“These projects are a real boost to the Canterbury regional economy. A reliable source of water gives farmers certainty and options to invest in such as arable, intensive pastoral, dairy support or horticulture.”
The projects receiving funding are: . .
Government supports Ashburton water study trial:
The Ministry for Primary Industries (MPI) has allocated $312,000 to a trial project in the Hinds Plains area which aims to improve water quality and restore spring-fed flows.
The funding comes from MPI’s Irrigation Acceleration Fund (IAF) and the announcement was acknowledged by Primary Industries Minister Nathan Guy, during his visit to Canterbury today.
David Caygill, Environment Canterbury Deputy Chair of Commissioners, welcomed the announcement which will allow the Regional Council to carry out the Hinds Managed Aquifer Recharge Pilot Study in an area where groundwater nitrate concentrations are well above the national bottom-line. . .
Central Plains schemes receive government support:
Government support for the Central Plains Water (CPW) Scheme was announced today by the Ministry for Primary Industries during a visit to the scheme by Minister Nathan Guy.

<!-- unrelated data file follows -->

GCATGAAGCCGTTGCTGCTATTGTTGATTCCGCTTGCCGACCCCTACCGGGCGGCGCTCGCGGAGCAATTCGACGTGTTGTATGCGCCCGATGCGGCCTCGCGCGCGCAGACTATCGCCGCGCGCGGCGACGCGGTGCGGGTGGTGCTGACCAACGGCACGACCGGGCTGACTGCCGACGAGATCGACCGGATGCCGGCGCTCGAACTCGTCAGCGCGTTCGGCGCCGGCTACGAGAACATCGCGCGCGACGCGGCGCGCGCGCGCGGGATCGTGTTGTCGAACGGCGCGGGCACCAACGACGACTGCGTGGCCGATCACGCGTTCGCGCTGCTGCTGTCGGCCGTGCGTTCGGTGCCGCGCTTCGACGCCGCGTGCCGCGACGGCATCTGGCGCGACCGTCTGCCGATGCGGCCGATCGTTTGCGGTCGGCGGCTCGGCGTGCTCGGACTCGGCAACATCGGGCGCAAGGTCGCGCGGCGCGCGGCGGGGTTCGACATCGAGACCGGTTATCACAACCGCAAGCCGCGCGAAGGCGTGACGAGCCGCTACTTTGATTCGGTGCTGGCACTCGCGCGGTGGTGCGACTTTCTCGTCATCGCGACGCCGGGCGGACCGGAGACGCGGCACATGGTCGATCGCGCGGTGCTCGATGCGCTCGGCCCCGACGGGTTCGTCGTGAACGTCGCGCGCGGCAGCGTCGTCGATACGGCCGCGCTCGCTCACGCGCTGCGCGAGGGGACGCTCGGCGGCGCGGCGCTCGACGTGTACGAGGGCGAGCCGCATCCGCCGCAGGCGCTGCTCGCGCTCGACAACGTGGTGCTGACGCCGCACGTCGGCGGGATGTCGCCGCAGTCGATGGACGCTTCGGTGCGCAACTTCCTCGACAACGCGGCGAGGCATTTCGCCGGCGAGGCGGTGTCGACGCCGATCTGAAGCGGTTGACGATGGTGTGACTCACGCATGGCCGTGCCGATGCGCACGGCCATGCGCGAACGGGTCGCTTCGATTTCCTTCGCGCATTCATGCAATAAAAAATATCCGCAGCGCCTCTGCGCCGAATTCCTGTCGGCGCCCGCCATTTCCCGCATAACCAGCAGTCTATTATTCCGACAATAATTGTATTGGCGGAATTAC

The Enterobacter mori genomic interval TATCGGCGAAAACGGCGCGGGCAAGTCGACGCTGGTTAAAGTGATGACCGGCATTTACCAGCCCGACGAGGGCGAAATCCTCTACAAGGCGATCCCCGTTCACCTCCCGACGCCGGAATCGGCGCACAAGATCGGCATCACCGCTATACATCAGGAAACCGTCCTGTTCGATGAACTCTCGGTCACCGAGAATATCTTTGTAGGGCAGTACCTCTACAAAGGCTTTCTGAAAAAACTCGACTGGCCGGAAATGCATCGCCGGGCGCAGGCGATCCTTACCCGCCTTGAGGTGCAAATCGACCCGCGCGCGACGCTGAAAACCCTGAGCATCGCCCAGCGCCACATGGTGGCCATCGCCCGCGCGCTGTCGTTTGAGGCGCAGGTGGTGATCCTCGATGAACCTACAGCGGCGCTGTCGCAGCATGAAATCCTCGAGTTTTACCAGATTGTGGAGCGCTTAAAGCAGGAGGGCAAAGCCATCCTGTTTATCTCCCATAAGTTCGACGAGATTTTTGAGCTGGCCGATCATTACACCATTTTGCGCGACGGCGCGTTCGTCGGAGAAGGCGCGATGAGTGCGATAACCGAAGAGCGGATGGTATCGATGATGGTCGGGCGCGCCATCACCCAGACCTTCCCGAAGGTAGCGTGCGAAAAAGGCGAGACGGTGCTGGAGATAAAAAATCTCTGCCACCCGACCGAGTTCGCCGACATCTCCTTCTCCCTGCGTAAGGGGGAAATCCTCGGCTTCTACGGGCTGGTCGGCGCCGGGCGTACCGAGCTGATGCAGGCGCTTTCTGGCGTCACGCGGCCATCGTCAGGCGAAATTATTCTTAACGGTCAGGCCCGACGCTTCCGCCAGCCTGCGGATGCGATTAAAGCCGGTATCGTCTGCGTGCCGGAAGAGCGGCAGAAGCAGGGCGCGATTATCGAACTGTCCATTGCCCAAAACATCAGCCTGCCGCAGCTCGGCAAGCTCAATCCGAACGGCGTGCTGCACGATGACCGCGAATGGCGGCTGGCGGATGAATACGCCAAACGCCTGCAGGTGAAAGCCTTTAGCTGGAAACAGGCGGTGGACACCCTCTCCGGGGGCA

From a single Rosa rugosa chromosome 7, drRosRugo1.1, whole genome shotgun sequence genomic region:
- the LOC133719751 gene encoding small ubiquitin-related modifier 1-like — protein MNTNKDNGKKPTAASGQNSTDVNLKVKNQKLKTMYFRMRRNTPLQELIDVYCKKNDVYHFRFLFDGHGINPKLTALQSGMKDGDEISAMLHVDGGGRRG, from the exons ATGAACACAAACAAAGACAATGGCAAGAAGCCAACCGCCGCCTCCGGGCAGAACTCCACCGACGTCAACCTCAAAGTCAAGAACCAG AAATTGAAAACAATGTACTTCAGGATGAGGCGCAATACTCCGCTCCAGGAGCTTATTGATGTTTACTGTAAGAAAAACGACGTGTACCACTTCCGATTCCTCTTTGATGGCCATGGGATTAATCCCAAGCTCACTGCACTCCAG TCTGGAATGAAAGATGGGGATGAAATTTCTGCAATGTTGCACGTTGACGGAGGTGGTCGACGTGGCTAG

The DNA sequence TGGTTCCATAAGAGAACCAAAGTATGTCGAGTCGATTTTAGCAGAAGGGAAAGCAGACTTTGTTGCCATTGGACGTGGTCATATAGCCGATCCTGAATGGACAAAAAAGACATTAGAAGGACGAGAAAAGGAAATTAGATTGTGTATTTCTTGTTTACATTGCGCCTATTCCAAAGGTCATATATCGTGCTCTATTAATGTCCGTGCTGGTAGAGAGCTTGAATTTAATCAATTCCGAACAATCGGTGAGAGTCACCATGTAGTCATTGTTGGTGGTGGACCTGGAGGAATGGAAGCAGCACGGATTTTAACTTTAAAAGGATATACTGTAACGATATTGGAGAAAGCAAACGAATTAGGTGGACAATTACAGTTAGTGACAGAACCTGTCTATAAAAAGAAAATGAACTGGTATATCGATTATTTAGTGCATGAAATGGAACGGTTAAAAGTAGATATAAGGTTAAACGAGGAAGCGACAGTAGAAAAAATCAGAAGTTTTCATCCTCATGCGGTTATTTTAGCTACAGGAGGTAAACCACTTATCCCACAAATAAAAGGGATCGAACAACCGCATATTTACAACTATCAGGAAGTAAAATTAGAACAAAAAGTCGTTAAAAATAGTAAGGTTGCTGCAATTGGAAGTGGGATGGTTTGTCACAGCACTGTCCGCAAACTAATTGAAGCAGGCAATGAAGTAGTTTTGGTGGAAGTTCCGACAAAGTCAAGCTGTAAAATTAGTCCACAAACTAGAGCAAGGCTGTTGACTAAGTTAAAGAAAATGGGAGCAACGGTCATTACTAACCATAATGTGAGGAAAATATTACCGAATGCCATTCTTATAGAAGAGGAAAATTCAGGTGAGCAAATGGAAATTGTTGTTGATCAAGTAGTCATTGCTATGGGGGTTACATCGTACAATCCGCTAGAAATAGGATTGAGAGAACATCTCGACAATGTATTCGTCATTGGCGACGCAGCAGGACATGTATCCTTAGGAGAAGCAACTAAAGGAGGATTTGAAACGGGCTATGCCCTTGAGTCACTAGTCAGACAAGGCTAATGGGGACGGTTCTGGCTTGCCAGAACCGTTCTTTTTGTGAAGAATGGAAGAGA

Through the Ministry for Primary Industries Irrigation Acceleration Fund (IAF), up to $6.64 million has been allocated to CPW to support completion of Stage 2 of their scheme’s development as well as $898,000 for the Sheffield Irrigation Scheme (a sub-scheme of CPW).
CPWL CEO, Derek Crombie has welcomed the latest funding announcements for the two projects. . .
Change in responsibilities for Crown irrigation bodies:
A change in responsibilities for the Government’s irrigation programmes will help streamline and speed up water storage projects, Primary Industries Minister Nathan Guy has announced today.
From 1 July, Crown Irrigation Investments Limited (CIIL) will take over the responsibility for funding grants to regional irrigation schemes in the early stages of development, which are matched by local backers. This role has previously been carried out by the Ministry for Primary Industries’ Irrigation Acceleration Fund (IAF).